Newsletter 7-1-24

News & Updates


Keep up with host Lt. Col. Denny Gillem & never miss an episode
The Colonel’s Corner
~Comment by the Colonel~
As big a mess as our nation is right now, we still live in the most prosperous nation in the world and the nation that provides the most freedom. This all began when our founding fathers decided that we needed to be free from tyranny. On July 4, 1776, the Continental Congress passed the Declaration of Independence, thus declaring war on the most powerful nation in the world, England, a nation that had an army on our land and a navy on our shores. Our nation’s birthday is the 4th of July. Please be sure that your family and friends know what happened and why; I taught American Government at a college for 15 years; during the first day of class each semester I would ask, “Why do we celebrate the 4th of July?” While some students knew it was our nation’s birthday, only one student—in 15 years—knew what happened that day. We owe it to those who have fought—and, maybe died—protecting our nation and our freedom, to know our nation’s history
The Smiling Ranger – This book is a series of short, mostly funny, stories of my time in uniform (it’s for sale at I was thinking about… my time in Vietnam. I had little experience with a .45 caliber automatic pistol before arriving in country as a second lieutenant, but I quickly found one and carried it along with my rifle. The pistol was WWII vintage and badly worn. It jammed so often I really didn’t consider it reliable. When I’d loan it to a trooper who was going into a tunnel, I warned him that often it was good for only one shot.
After my first Vietnam tour I was assigned to Fort Campbell, KY, where I assumed command of an airborne rifle company. My assigned weapon was, yes, a .45 pistol. It might have been the same one I’d left in Vietnam. It rattled when I fired it, the parts were so worn. Then the division was ordered to deploy to Vietnam, so we all had to qualify with our weapons. For the life of me, I just couldn’t hit all those bulls-eyes with my old rattley weapon. When qualifying with a rifle, the shooter shot at a silhouette, but with the pistol it was a bulls-eye target. After about a hundred tries I finally barely qualified. I deployed with my company to Vietnam—wearing that old pistol. That’s why I own only revolvers today. (I have since been converted and own a Glock and a Sig Sauer today, along with my revolvers.)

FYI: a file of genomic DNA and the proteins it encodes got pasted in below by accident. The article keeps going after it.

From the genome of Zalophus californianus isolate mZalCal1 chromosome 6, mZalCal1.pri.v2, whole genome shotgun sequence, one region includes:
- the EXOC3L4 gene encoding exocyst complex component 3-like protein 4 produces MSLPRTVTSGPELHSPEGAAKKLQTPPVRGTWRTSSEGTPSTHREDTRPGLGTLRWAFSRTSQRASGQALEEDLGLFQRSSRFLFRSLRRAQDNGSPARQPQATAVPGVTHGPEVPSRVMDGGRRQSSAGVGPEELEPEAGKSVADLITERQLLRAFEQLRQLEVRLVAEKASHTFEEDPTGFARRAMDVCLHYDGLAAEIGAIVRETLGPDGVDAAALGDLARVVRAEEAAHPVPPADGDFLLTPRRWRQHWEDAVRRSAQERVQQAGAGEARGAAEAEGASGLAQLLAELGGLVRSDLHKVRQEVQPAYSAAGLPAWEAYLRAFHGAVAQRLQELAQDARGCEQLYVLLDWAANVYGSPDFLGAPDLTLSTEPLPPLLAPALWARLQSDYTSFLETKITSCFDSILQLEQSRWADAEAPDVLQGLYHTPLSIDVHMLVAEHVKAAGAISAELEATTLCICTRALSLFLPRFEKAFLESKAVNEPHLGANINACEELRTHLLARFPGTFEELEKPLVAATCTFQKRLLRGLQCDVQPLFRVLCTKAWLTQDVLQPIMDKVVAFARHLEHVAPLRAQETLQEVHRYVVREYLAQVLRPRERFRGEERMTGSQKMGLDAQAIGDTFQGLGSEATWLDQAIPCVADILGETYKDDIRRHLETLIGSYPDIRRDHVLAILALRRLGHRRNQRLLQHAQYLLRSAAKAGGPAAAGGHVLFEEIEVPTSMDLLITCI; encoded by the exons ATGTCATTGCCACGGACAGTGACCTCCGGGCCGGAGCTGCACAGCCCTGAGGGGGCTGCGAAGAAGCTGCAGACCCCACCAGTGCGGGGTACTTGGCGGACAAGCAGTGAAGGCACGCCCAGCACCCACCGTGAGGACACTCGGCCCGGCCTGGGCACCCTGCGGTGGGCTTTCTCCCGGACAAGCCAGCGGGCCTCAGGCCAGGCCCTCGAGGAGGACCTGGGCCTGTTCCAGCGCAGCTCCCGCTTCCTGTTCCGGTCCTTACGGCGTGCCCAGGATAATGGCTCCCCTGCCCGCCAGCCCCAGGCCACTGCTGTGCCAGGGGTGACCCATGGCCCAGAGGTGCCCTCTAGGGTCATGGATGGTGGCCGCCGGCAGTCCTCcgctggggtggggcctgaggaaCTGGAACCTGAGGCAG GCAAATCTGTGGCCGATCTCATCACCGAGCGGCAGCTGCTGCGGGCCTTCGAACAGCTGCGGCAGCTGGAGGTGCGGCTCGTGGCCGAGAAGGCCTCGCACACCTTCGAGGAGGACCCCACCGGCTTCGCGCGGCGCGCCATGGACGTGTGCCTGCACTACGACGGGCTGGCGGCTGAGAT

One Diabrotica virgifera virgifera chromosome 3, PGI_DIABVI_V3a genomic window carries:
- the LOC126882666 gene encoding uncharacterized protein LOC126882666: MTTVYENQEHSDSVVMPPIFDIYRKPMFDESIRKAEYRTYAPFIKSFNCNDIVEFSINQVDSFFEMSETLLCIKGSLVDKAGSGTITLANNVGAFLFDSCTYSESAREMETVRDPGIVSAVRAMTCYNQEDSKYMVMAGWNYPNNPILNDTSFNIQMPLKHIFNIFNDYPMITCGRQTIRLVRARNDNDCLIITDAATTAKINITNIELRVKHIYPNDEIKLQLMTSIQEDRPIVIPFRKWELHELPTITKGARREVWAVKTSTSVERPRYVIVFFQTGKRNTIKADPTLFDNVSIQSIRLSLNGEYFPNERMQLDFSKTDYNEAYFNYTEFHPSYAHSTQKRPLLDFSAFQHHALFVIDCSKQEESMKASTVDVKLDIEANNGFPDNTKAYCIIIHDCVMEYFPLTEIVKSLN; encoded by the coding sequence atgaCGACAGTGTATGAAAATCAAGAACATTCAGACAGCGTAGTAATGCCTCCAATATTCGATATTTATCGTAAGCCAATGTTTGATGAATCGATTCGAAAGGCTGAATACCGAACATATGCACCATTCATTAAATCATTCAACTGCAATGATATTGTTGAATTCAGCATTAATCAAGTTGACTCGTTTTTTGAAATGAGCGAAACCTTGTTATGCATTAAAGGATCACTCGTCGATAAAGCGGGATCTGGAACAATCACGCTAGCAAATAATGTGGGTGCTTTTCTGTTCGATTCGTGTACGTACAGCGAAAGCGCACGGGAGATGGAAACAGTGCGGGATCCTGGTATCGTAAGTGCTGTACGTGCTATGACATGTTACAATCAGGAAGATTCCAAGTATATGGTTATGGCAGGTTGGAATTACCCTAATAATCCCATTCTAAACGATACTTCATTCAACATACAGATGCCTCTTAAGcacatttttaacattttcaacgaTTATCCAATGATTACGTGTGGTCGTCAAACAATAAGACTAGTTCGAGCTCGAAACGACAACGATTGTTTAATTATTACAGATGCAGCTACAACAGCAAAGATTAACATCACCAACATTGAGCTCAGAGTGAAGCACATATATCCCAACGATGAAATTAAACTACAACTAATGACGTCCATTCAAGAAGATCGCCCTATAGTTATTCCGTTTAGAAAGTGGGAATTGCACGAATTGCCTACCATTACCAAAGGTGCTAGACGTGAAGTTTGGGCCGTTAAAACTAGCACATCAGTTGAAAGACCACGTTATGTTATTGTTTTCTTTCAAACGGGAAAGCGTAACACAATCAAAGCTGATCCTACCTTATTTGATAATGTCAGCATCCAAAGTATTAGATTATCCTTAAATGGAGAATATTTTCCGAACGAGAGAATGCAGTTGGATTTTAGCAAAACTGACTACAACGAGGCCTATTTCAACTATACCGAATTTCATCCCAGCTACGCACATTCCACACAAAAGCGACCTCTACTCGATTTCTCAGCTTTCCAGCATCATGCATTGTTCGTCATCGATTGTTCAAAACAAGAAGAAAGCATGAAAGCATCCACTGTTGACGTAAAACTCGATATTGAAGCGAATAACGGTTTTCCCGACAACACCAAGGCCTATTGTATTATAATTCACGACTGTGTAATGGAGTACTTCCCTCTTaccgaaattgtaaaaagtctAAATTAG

If you don’t already have one, order your copy of ‘The Smiling Ranger’ today or one for a friend.
*We should all be proud Americans; despite our current challenges and differences, we live in the best and freest nation in the world. Let’s end all the name calling and appreciate each other and our nation, even if we don’t all agree on everything. Good Americans come in many flavors.
Military History

In the first half of July: George Washington assumed command of the Continental during our Revolutionary War. The Continental Congress passed the Declaration of Independence. President Lincoln established the Medal of Honor, and the Korean War started.

On 1 July 1863, during the Civil War, the largest military conflict in North American history began when Union and Confederate forces collided at Gettysburg, Pennsylvania. The epic battle lasted three days and resulted in a retreat to Virginia by Robert E. Lee’s Army of Northern Virginia.

By evening, the Federal troops rallied on high ground on the southeastern edge of Gettysburg. As more troops arrived, Meade’s army formed a three-mile long, fishhook-shaped line running from Culp’s Hill on the right flank, along Cemetery Hill and Cemetery Ridge, to the base of Little Round Top. The Confederates held Gettysburg, and stretched along a six-mile arc around the Union position. Lee’s forces would continue to batter each end of the Union position, before launching the infamous Pickett’s Charge against the Union center on July 3.